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Popular photo-sharing site Flickr is stepping up its mobile efforts with new Android and iOS features.
The site launched its first Android app today, and also introduced a new feature for iPhone and iPad customers called Photo Session.
Photo Session lets you “flip” through a gallery of photos with friends, no matter where they are in the world, using your iPad or iPhone.
“Photo Session is like sitting next to your friend and flipping through photos, but your friend can be anywhere in the world,” Flickr said.
Flickr has had an iPhone app since 2009 but Android users have had to content themselves with unofficial, third-party alternatives until now.
Flickr, which is owned by Yahoo, has 68 million users, 200 million Creative Commons-licensed photos, and the largest pool of geotagged photos of any photo-sharing site, according to Yahoo.
Yahoo is now calling itself “the premier digital media company,” according to Yahoo vice president Steve Douty. Flickr is now the focus of this digital emphasis. Yahoo claims more than 600 million unique visitors a month, and delivers 42,000 customized home pages to site visitors every 5 minutes, he said. Improving the company’s mobile reach is the next step.
“We are committed to being a bigger player than we are today in the mobile space,” Douty said.
The new app is meant to put photography front and center, according to product manager Marcus Spiering.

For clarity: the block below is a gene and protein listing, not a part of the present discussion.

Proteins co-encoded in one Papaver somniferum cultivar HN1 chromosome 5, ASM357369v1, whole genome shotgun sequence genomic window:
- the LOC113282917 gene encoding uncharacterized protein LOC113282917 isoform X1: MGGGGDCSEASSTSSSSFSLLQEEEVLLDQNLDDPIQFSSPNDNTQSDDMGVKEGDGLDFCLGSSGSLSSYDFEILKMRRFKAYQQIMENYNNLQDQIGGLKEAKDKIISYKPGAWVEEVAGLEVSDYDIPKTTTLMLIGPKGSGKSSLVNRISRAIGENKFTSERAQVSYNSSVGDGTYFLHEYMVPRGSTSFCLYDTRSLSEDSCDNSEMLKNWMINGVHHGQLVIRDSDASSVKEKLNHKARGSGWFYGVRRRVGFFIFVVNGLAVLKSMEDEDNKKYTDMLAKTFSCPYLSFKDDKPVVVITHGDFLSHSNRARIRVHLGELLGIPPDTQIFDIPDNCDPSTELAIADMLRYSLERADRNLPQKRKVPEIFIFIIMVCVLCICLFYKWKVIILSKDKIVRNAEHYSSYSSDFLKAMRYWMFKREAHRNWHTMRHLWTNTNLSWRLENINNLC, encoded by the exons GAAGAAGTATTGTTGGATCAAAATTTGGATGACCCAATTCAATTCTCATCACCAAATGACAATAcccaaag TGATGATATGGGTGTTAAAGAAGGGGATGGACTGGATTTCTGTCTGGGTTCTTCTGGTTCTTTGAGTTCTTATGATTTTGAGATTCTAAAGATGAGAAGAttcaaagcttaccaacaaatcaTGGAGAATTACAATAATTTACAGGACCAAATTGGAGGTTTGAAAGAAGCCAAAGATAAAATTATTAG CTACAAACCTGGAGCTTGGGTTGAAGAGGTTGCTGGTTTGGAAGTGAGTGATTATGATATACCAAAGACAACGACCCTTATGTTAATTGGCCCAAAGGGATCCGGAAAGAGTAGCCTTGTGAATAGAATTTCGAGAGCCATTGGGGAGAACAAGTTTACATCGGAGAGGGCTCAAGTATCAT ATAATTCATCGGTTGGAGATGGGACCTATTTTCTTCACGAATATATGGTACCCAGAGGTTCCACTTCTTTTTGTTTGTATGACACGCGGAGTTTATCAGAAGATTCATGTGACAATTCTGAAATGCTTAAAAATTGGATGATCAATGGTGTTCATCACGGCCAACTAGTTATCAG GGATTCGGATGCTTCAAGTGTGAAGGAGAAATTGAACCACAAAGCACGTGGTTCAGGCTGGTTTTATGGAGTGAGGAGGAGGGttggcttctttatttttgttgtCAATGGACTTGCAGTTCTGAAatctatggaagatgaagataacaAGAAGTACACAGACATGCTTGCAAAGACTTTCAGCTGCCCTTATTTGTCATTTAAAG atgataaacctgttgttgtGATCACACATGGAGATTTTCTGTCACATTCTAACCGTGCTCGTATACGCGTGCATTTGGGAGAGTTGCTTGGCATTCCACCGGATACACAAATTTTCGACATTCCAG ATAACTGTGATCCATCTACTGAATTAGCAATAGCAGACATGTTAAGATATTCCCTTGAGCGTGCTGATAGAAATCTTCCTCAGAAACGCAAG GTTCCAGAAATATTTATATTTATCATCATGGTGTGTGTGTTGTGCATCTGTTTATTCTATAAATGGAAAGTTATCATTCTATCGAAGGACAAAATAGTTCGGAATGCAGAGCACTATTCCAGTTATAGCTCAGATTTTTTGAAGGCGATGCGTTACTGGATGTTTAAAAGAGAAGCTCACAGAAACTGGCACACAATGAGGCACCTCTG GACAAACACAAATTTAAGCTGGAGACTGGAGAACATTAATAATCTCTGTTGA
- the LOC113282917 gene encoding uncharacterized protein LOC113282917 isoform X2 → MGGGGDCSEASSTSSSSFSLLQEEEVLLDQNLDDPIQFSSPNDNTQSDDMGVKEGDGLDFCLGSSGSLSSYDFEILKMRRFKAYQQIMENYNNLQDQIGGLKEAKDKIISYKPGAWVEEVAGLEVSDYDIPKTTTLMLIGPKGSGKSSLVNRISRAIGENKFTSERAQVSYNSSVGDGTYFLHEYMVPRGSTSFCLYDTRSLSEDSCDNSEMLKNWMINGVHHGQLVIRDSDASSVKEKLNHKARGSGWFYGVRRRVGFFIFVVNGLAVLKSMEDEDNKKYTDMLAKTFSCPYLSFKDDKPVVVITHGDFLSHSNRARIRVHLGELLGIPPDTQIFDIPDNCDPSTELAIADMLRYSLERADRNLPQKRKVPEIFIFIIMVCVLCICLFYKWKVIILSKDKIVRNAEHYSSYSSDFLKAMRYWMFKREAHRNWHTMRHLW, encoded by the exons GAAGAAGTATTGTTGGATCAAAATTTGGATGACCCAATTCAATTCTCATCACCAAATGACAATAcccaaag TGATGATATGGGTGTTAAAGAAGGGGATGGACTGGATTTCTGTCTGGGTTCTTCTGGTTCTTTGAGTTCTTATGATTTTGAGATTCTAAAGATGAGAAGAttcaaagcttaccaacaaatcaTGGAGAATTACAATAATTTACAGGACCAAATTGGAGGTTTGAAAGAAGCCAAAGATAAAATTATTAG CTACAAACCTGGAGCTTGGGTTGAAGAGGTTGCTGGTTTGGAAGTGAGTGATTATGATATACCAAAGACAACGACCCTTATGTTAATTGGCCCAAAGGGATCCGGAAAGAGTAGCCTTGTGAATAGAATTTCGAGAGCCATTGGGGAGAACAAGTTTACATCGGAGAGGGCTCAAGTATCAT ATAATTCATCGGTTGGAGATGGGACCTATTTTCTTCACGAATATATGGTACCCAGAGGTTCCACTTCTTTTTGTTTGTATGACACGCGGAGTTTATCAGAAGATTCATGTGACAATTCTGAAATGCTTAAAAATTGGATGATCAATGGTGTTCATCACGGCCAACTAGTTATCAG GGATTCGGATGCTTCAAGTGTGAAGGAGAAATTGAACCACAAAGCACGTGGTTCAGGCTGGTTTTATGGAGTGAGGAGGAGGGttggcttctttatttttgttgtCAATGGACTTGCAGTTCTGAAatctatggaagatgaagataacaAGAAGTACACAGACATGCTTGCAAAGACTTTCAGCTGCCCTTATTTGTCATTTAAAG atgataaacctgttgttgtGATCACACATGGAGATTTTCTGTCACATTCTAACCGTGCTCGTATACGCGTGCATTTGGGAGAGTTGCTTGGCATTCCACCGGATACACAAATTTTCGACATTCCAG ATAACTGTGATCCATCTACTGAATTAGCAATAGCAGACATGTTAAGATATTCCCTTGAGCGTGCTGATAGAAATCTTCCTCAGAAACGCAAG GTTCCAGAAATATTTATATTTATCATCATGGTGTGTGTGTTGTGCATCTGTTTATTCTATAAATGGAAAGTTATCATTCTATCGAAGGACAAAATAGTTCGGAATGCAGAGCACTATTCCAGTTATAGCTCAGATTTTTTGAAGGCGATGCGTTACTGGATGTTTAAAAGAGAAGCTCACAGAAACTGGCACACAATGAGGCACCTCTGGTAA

“We focused around very clean, beautiful design where the photo is in the center of the foreground,” Spiering said at today’s press conference.
Upon entering the app, the “You” screen gives you access to all of your photos, albums and contacts.
Taking a cue from the surging popularity of upstart mobile-phone photography apps like Instagram and Hipstamatic, the new Flickr app includes photo filters as well as sharing tools. There are filters designed to create high-quality photos. Photos go to Flickr automatically but photos can be shared across other social networks including Facebook, Twitter and Tumblr.
You can easily add metadata, and geolocation data is optionally automatically embedded in each photo.
However, said Spiering, privacy options will protect those who don’t want to share their pictures with the whole world.
“We want people to feel very safe, photos are something that are very personal,” said Spiering.